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Chettinad FLAVOURS from techies



The only mission at Nala is enjoyment of traditional Chettinad food.

A CITY that has nurtured cuisine as wide as Chinese, Cuban, and Caribbean, surprisingly has not shown the same hospitality to gourmet delights from closer home. Chettinad cuisine is yet to sweep foreign invasions off Bangalore's tables, but one new restaurant, inspired by the gourmet king Nala, may yet conquer the city with tastes from this Tamil Nadu region.

Simply called Nala, this tech city's four-month-old diner is run by three techies — Gokul, Thyagarajan, and Saravanan — all classmates at the Mahatma Gandhi Institute of Management, Trichy.

The techies' families must have found it hard to digest the idea of their sons running an eatery after years of grind at college. But still, grudgingly, they're helping the young men make a fine job of their venture by sourcing rice and dal from Tamil Nadu.

"It was after much brainstorming that we took the plunge," says Gokul.

The kutthu curry, minced mutton paratha, and minced chicken paratha have replaced management jargon on their lips and soon they began to relish this new challenge. Today, they have a steady stream of customers, most of them regulars giving a stamp of acceptance to the fare. And like the typical techies, the three dashed off e-mails informing about their new restaurant to their techie-friends in Bangalore, who form a major part of their customer base.

At Nala, the ambience, with traditional paintings, provides an unpretentious atmosphere, where the only mission is enjoyment of traditional Chettinad food, prepared by four cooks brought in from Tamil Nadu.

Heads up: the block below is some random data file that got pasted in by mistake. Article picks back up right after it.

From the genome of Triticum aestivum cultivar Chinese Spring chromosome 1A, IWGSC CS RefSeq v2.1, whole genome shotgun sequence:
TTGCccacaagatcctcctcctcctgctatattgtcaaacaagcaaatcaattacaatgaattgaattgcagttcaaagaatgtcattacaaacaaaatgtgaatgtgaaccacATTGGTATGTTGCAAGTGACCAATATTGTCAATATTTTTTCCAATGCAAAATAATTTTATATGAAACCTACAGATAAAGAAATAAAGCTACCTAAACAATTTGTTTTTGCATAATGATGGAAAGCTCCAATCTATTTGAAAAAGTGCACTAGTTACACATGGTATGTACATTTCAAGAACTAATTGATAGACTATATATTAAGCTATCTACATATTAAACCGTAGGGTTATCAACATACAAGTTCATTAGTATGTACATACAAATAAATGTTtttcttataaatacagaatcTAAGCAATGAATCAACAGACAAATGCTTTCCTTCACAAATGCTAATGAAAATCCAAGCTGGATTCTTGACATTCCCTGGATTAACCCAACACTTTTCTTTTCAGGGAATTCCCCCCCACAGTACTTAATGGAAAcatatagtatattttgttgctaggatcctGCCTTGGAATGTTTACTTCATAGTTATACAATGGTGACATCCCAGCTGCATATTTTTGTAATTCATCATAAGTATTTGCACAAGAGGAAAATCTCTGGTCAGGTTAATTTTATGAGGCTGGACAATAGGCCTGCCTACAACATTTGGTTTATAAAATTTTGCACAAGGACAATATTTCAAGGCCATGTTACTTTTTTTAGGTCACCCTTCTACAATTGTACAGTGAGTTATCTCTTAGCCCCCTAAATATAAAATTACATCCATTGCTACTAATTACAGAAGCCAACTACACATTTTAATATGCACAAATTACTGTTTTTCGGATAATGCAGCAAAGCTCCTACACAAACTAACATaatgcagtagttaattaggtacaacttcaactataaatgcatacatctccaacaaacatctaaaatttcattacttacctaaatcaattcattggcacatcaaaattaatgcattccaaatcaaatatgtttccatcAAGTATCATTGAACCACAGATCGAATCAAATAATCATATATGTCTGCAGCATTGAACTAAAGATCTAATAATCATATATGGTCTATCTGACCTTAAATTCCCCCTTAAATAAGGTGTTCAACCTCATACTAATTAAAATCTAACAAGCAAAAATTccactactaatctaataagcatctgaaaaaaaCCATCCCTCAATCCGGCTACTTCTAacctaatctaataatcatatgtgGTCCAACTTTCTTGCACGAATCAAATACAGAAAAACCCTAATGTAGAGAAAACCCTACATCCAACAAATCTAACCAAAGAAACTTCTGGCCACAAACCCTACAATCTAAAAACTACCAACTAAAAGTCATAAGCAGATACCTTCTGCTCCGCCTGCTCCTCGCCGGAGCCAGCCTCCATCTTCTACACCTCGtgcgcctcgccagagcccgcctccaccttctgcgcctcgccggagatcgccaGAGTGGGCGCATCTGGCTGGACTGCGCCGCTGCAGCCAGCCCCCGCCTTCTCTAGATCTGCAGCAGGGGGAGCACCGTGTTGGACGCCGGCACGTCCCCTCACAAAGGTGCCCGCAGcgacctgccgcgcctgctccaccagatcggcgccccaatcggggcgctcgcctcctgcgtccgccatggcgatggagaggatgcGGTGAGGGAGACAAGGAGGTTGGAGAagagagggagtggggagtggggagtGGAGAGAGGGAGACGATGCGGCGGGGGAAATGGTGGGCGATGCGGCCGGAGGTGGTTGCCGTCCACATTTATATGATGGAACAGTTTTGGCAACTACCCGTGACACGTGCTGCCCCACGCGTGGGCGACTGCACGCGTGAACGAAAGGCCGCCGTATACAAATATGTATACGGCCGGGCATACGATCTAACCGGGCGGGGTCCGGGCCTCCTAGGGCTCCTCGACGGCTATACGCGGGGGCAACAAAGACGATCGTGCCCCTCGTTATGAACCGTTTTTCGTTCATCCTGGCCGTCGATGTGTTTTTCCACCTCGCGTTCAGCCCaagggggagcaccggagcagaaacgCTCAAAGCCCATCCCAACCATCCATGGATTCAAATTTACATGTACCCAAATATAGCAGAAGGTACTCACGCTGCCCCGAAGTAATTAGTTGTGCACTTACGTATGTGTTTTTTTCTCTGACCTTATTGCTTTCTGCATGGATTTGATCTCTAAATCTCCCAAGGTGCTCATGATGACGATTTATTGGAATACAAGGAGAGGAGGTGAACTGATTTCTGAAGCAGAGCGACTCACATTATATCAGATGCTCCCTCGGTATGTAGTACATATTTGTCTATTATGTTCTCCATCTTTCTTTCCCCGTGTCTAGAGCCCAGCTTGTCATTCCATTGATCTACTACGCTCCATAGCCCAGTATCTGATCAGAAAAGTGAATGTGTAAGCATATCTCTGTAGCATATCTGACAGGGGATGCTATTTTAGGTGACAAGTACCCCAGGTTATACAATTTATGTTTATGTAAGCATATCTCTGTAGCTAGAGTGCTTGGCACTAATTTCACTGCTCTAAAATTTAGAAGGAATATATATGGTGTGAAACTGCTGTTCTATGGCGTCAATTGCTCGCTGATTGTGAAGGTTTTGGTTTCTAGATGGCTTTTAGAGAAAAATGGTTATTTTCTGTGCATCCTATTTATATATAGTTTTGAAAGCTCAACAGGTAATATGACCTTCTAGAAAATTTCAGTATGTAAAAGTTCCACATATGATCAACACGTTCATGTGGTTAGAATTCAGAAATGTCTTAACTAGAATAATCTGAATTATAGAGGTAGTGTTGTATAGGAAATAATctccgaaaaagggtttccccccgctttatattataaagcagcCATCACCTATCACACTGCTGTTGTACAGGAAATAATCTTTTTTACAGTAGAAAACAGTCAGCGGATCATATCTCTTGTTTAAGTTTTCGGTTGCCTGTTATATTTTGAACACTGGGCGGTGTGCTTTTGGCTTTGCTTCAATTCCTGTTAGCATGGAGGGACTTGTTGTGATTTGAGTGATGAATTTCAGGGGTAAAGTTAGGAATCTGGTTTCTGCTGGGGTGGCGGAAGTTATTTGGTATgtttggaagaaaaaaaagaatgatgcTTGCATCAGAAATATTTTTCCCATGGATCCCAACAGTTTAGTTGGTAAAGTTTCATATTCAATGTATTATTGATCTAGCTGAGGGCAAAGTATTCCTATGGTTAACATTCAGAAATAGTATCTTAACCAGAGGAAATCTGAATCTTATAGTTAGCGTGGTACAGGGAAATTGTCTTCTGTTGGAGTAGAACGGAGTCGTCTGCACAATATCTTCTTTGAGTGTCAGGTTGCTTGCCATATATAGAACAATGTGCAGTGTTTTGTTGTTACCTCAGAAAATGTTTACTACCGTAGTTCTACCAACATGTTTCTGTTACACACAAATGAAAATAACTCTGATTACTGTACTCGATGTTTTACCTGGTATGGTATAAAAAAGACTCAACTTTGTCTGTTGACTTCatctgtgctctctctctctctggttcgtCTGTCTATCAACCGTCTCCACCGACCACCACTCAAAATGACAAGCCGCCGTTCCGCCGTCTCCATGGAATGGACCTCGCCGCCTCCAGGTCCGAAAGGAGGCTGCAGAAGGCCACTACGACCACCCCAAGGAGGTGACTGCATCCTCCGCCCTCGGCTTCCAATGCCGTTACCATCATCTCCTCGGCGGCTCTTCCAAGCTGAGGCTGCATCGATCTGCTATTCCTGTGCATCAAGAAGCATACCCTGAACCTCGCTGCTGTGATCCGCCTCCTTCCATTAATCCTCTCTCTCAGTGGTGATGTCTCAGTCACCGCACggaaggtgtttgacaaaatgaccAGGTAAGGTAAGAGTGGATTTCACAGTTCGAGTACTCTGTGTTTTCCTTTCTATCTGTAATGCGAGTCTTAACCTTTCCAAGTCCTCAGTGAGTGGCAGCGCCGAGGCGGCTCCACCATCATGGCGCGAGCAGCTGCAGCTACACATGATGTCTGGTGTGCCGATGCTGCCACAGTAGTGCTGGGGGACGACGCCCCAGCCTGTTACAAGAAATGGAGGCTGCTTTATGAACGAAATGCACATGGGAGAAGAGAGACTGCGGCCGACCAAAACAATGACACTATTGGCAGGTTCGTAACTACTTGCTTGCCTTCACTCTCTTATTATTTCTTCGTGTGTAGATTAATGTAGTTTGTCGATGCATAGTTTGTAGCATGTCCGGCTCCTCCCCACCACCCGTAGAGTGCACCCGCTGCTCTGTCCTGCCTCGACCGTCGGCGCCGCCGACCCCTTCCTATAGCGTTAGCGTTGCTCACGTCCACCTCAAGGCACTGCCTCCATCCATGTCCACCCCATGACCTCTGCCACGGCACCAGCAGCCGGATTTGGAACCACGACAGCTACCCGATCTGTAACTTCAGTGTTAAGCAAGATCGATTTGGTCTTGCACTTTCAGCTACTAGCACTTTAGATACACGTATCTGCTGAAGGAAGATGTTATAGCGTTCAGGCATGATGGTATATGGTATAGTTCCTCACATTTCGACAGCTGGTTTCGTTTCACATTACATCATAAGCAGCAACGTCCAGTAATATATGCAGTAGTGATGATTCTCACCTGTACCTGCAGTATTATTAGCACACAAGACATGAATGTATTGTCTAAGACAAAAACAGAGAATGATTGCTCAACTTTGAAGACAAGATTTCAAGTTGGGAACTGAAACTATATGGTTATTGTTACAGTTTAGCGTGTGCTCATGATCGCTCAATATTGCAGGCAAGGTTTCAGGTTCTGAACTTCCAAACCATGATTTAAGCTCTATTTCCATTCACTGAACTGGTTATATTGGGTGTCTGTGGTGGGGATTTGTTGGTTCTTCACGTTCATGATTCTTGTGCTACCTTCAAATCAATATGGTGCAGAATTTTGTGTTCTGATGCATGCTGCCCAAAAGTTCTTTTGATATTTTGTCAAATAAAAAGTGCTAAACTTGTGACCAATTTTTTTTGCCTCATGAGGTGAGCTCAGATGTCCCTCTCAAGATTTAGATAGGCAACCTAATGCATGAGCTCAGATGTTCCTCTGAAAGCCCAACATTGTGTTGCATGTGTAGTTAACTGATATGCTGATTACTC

Nala is actually a more refined version of the legendary but now-defunct Velu Military Hotel and is also perhaps the only Chettinad restaurant in the city. This gives Nala a readymade clientele, which used to flock to Velu's previously. Traditional Madurai vegetarian delights such as mini idlis, podi idlis, and podi dosas, where idlis or dosas are smeared with spicy chutney podi, vadakari, oothappam, apart from the unusual ones such as mutton dosa, and chicken dosa.

The non-vegetarian fare sizzles with the original Chettinad flavour. The chicken chettinad (Rs. 45), boneless chicken 65 (adorned with onions, carrot, and cucumber), and naatu koli are some of the delectable chicken treats. Kheema balls, mutton dry (better known as chukka), and kothu curry (minced meat, shredded in thick gravy to go with parathas, idli, and dosa) make for a memorable treat.

Kothu paratha or minced paratha comes in three variants — chicken, egg, and mutton. The paratha is first half-baked, the gravy of egg, chicken, or kheema added before it is baked and shredded. Sora puttu at Rs. 60 is a traditional fish preparation. The seafood platter also offers crab fry and curry.

Another simple meal plan is plain rice with one curry such as fish, mutton, or chicken. The spices and mode of preparation of Nala's biriyanis give it a distinct flavour. Chicken (Rs. 45) and mutton (Rs. 55) go well with gravy and raita.

Nala also offers vegetarian and non-vegetarian meals. The vegetarian meal comes with traditional sambar, rasam, puli kolumbu, vathra kolumbu, two vegetable curries, and drumstick leaf fry, to be washed down with javarsi payasam or dal payasam.

Gokul says he's planning to introduce the jigardanda — a drink made of kadal paasi, very popular in Tamil Nadu.

Idiyappam with coconut milk tastes homemade while the non-vegetarians can opt for the idiyappam and mutton paya (trotters). Rice puttu, appam, idiyappam, and kuzhi paniyaram add variety to the menu.

A good meal for two costs Rs. 150. The restaurant is open between noon and 3.30 p.m., and from 7 p.m. to 11 p.m. daily.

Nala, at 1650, 10th main, 4th cross, HAL Third Stage, can be contacted on 56995586.

M.V. CHANDRASHEKAR

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